That’s the whole point-- everyone should be able to afford a great system like you use, with or without insurance coverage-- because it’s only actually a few dollars worth of product. Yet when astronomical markups push its retail price to hundreds a month, many of us can’t afford it. The only thing that can change that is competition. Currently, the insurance market doesn’t allow for any meaningful competition— only we the consumers can change that, and yes we would have to go a bit out of our way to do it

My pump requires a certain meter to link, so I can't join the boycott. But I will be happy to wave the flag with you Sam!

Reply to Niccolo
please share with me the brand of your high qual strips…best regards

Insurance companies allow for a lot of competition already, which suggests to me that the markups may not be quite as high as we think. Because while that dollar may not be coming out of our own pockets, it is coming out of the insurance company's pocket, and ultimately out of everyone pocket because it influences the cost of insurance.

But I agree with you there seems to be room for more competition.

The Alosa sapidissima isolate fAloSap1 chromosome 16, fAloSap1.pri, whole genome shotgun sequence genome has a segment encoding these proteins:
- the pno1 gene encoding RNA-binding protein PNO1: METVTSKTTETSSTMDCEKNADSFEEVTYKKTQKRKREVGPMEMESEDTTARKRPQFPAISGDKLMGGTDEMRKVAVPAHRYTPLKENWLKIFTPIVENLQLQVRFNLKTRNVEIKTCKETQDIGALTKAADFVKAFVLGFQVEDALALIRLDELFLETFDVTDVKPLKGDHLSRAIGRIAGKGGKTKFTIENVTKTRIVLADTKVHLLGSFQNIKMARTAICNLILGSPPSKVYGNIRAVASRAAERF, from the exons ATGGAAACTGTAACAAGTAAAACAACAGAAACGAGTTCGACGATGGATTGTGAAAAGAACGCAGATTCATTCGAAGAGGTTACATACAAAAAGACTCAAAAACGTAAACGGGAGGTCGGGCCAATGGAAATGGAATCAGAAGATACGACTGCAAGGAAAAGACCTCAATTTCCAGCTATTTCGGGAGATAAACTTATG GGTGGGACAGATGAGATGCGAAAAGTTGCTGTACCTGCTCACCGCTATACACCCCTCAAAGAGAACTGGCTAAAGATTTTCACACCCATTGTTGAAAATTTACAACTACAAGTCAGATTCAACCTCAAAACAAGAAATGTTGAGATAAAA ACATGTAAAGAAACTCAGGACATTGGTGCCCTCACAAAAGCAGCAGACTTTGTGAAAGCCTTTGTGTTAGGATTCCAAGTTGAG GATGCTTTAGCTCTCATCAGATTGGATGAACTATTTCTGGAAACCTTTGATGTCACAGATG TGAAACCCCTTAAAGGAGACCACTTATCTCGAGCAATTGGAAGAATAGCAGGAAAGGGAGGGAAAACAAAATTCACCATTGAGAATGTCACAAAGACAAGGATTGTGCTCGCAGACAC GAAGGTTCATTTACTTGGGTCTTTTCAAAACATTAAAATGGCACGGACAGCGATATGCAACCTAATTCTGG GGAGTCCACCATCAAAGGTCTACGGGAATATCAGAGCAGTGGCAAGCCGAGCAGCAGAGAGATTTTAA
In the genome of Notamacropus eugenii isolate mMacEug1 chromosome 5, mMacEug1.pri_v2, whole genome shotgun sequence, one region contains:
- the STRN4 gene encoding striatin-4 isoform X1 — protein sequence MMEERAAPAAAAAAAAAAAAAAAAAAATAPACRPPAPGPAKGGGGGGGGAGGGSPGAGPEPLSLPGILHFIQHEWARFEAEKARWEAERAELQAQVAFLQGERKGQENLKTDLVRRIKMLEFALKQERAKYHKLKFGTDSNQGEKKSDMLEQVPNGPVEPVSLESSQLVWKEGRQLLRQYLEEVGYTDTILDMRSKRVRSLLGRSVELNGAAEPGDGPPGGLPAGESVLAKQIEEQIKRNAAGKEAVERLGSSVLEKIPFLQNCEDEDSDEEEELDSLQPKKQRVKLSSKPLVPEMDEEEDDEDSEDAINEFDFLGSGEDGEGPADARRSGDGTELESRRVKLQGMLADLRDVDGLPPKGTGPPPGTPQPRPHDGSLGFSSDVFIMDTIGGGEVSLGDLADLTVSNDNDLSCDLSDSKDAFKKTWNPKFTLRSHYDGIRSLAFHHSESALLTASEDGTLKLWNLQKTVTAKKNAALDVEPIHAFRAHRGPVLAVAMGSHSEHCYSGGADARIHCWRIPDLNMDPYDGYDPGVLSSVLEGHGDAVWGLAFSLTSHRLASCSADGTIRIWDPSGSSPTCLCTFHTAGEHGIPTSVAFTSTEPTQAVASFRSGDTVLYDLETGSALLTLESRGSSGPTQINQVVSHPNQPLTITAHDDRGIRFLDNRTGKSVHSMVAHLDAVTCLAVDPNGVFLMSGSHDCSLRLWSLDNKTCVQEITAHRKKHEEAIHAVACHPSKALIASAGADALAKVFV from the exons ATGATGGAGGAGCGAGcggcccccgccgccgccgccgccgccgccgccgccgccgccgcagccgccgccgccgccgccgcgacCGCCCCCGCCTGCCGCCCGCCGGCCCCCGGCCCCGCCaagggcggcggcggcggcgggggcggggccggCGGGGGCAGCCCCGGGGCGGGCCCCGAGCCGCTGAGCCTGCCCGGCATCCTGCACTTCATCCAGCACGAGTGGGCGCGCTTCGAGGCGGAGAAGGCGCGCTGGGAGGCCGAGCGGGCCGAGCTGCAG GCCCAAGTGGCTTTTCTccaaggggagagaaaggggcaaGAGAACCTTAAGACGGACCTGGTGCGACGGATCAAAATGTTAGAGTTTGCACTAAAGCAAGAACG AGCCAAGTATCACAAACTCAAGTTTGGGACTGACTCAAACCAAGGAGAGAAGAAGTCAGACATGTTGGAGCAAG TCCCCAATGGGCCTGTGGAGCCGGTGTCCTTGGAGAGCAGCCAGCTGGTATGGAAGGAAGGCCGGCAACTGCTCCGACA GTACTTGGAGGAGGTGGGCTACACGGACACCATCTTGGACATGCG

Freestyle Lite. Really liked them when Therasense was a small upstart company, not as big a fan of Abbott which subsequently bought them, but the test strips are the same. The rest of the market has moved in their direction in terms of sample size, though, so they're not as much of an advantage as they were.

I wouldn't say the "only force" is out of pocket purchasing. I have long suspected some type of collusion between insurers and, perhaps test strip manufacturers and, perhaps, the medical industry (doctors, CDE?) who get in the way of free access to supplies. If there were some sort of collusion, it could be proven to be illegal, in which case a claim for "damages" might be the sort of force, that would serve us well...

The insurance plans are paying a negotiated price which is not the same thing as retail. It is kept a big secret what they actually pay when a customer bills a product to a prescription plan.